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How to Restore Your Core and Pelvic Floor Postpartum

A three-part series to recovery

Note* you can start pelvic floor exercise during pregnancy and any stage of postpartum. Always consult your physician before starting any exercise.

Here are some guidelines for you:* Remember all women are different and as such recovery is different for everyone. For those who were active before and during pregnancy such as myself, recovery is different and maybe faster.

0-6 weeks: Focus on the pelvic floor and gentle core muscle exercises, postural exercises, gentle walking, and stretching.

6-12 weeks: Postnatal yoga, low-impact cardio such as walking, swimming, and light strength training.

3-6 months: Progress core work and Pilates, gradually increase intensity and duration of low-impact cardio & strength training, introduce light jogging.

6+ months: Progress all of the above, introduce higher-impact exercises like jumping, running if that is a goal of yours. *It is imperative that you do not experience any vaginal heaviness (prolapse), bladder leakage, pain, or abdominal doming during or after any exercise.

Step 1: check for diastasis recti.

What is Diastasis Recti?

Diastasis recti is a separation of the abdominal wall muscles. It occurs when the rectus abdominis, also known as the six-pack muscles, stretch sideways, causing damage to the connective tissue in the midline of the stomach. Diastasis recti occur in a majority of childbearing women and results in a protruding stomach or “pooch” and functional pelvic floor issues, including back pain, urinary stress incontinence, constipation, and painful sex. Previous studies have shown that at 6 months postpartum up to 2.1cm (at 2cm below the umbilicus), to 2.8cm (at 2cm above the umbilicus), and up to 2.4cm (at 5cm above the umbilicus) are considered 'normal' distances. So potentially up to 3cm above the belly button is normal.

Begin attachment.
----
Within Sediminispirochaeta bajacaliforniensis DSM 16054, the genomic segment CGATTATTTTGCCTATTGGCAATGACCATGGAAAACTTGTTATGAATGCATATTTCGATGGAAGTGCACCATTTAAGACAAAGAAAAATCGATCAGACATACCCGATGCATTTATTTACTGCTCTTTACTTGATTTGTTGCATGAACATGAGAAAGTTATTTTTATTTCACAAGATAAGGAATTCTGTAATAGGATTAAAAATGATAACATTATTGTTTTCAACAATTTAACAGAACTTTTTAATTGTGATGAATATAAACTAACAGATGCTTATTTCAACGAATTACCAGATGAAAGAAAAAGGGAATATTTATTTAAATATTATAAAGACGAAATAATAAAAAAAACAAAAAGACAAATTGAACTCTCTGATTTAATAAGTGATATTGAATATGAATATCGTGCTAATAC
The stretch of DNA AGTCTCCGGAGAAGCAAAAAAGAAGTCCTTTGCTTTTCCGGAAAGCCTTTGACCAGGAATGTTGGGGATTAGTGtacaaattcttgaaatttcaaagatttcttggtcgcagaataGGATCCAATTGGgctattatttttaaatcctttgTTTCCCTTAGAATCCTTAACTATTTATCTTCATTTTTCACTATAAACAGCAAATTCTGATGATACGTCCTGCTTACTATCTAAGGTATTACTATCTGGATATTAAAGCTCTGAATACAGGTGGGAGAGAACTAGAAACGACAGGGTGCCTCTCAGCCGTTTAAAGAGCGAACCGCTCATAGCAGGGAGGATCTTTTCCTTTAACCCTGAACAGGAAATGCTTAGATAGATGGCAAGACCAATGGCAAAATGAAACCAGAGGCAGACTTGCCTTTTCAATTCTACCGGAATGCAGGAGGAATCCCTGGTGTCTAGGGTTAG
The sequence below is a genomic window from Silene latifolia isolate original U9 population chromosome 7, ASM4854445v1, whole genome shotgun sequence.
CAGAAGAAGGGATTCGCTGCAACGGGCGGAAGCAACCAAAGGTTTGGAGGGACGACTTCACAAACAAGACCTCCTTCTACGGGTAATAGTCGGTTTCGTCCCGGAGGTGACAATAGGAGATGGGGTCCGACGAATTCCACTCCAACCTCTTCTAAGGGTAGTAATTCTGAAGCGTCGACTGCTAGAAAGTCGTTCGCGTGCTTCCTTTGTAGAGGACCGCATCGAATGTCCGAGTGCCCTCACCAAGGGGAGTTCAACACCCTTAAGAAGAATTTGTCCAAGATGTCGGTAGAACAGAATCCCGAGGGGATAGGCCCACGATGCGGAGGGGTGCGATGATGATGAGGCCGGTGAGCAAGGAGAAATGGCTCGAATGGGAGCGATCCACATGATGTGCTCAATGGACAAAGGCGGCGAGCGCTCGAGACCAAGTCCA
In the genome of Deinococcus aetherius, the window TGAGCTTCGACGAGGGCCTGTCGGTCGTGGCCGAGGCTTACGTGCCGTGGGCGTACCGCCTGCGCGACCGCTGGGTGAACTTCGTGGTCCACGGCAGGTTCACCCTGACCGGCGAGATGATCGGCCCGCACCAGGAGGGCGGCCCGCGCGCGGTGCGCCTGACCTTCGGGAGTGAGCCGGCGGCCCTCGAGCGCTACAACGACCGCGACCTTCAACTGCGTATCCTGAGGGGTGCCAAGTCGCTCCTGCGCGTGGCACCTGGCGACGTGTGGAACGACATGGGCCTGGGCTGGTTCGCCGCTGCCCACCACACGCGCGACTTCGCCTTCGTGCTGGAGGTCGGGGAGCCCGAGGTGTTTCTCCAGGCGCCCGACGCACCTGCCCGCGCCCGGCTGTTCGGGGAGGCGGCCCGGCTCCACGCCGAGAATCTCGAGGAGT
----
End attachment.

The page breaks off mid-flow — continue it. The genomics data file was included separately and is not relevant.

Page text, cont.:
Step 2: reference the above guidelines and use these videos to assist in your pelvic floor recovery.

Bracing your core is essential for exercises that require stability, particularly weight training, where these muscles must work in harmony. Step 1: Lift your pelvic floor (the vertical line of the T-Zone). Imagine you’re: - Pausing the flow of urine midstream by gently lifting and squeezing your pelvic floor muscles up towards your belly button. - Zipping up an imaginary line from your pubic bone to the belly button and follow the zip upwards as you tense the muscles. Step 2: Activate your TVA (the horizontal line of the T-Zone). Imagine you’re: - Squeezing the imaginary line between your hips gently inwards to do up the button on tight jeans.

LEGAL DISCLAIMER: All information provided by GetupwithNards (The BodyLab) or Nardia Cunningham is of a general nature and is furnished only for educational/entertainment purposes only.GetupwithNards (The BodyLab) or Nardia Cunningham is not engaged in rendering medical or professional services. This is my own personal workout and may not be suited for you. This information is not to be taken in replacement of any medical or other health advice pertaining to any individual specific health or medical condition. Using this information is at your own risk. Please consult your healthcare professional before participating in or acting on any recommendation found in the content provided by The BodyLab or Nardia Cunningham (GetupwithNards).

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